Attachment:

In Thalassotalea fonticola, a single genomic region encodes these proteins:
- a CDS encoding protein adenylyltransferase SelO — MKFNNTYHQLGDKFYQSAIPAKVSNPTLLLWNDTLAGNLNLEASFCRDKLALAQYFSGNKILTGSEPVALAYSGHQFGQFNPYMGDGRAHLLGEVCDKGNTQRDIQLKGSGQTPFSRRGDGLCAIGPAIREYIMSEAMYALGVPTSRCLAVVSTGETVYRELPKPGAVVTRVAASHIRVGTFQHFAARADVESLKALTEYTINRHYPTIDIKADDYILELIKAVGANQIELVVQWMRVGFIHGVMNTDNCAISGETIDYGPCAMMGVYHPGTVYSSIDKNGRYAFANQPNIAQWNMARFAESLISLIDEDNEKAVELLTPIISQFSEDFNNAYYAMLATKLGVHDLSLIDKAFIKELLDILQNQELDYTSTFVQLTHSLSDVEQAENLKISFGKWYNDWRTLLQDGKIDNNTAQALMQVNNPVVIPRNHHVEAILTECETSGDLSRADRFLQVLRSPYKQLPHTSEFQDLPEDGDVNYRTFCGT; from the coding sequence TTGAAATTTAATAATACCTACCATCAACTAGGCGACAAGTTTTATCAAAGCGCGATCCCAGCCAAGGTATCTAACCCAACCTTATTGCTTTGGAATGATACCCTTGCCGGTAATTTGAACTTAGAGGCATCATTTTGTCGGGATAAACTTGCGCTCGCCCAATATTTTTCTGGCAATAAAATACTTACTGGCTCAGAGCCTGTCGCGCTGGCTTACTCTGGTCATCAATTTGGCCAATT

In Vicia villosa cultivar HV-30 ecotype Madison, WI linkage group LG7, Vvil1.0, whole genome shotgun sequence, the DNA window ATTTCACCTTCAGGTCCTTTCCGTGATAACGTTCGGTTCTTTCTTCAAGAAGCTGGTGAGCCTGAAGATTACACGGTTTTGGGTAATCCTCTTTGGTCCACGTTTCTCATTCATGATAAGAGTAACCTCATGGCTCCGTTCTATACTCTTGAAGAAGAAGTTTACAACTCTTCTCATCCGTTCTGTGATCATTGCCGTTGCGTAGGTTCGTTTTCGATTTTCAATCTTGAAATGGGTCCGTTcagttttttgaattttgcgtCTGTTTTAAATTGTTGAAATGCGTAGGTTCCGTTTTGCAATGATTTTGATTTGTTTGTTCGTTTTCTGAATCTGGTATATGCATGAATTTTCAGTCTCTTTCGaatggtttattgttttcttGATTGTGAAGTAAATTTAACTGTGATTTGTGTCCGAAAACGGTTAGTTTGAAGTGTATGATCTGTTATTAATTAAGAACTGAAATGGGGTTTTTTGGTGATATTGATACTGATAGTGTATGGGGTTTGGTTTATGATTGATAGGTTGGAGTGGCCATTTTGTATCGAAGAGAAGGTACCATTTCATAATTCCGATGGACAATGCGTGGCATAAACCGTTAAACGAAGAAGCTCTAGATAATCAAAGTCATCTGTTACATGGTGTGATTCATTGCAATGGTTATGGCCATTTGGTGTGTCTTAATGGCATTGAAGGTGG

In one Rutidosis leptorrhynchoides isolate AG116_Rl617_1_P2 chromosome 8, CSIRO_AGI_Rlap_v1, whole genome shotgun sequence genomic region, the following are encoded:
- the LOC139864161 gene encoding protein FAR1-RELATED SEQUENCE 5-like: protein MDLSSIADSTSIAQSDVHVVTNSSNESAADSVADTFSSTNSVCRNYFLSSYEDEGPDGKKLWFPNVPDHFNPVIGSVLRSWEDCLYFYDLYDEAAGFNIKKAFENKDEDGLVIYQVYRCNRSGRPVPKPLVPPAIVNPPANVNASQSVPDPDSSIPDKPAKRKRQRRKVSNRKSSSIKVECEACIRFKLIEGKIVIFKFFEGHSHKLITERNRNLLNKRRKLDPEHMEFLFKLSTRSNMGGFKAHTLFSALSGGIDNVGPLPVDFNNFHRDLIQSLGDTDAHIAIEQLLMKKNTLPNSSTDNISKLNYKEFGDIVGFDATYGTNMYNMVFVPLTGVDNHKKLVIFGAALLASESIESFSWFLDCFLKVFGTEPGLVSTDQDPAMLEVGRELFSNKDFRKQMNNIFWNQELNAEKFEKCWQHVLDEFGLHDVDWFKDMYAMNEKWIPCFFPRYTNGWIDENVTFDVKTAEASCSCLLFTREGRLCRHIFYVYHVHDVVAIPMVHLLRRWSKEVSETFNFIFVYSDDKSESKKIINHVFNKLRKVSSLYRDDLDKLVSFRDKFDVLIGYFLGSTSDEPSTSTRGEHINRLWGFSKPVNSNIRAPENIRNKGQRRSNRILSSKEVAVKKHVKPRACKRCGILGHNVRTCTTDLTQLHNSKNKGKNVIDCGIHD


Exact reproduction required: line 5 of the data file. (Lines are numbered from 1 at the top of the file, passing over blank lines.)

- the LOC139864161 gene encoding protein FAR1-RELATED SEQUENCE 5-like: protein MDLSSIADSTSIAQSDVHVVTNSSNESAADSVADTFSSTNSVCRNYFLSSYEDEGPDGKKLWFPNVPDHFNPVIGSVLRSWEDCLYFYDLYDEAAGFNIKKAFENKDEDGLVIYQVYRCNRSGRPVPKPLVPPAIVNPPANVNASQSVPDPDSSIPDKPAKRKRQRRKVSNRKSSSIKVECEACIRFKLIEGKIVIFKFFEGHSHKLITERNRNLLNKRRKLDPEHMEFLFKLSTRSNMGGFKAHTLFSALSGGIDNVGPLPVDFNNFHRDLIQSLGDTDAHIAIEQLLMKKNTLPNSSTDNISKLNYKEFGDIVGFDATYGTNMYNMVFVPLTGVDNHKKLVIFGAALLASESIESFSWFLDCFLKVFGTEPGLVSTDQDPAMLEVGRELFSNKDFRKQMNNIFWNQELNAEKFEKCWQHVLDEFGLHDVDWFKDMYAMNEKWIPCFFPRYTNGWIDENVTFDVKTAEASCSCLLFTREGRLCRHIFYVYHVHDVVAIPMVHLLRRWSKEVSETFNFIFVYSDDKSESKKIINHVFNKLRKVSSLYRDDLDKLVSFRDKFDVLIGYFLGSTSDEPSTSTRGEHINRLWGFSKPVNSNIRAPENIRNKGQRRSNRILSSKEVAVKKHVKPRACKRCGILGHNVRTCTTDLTQLHNSKNKGKNVIDCGIHD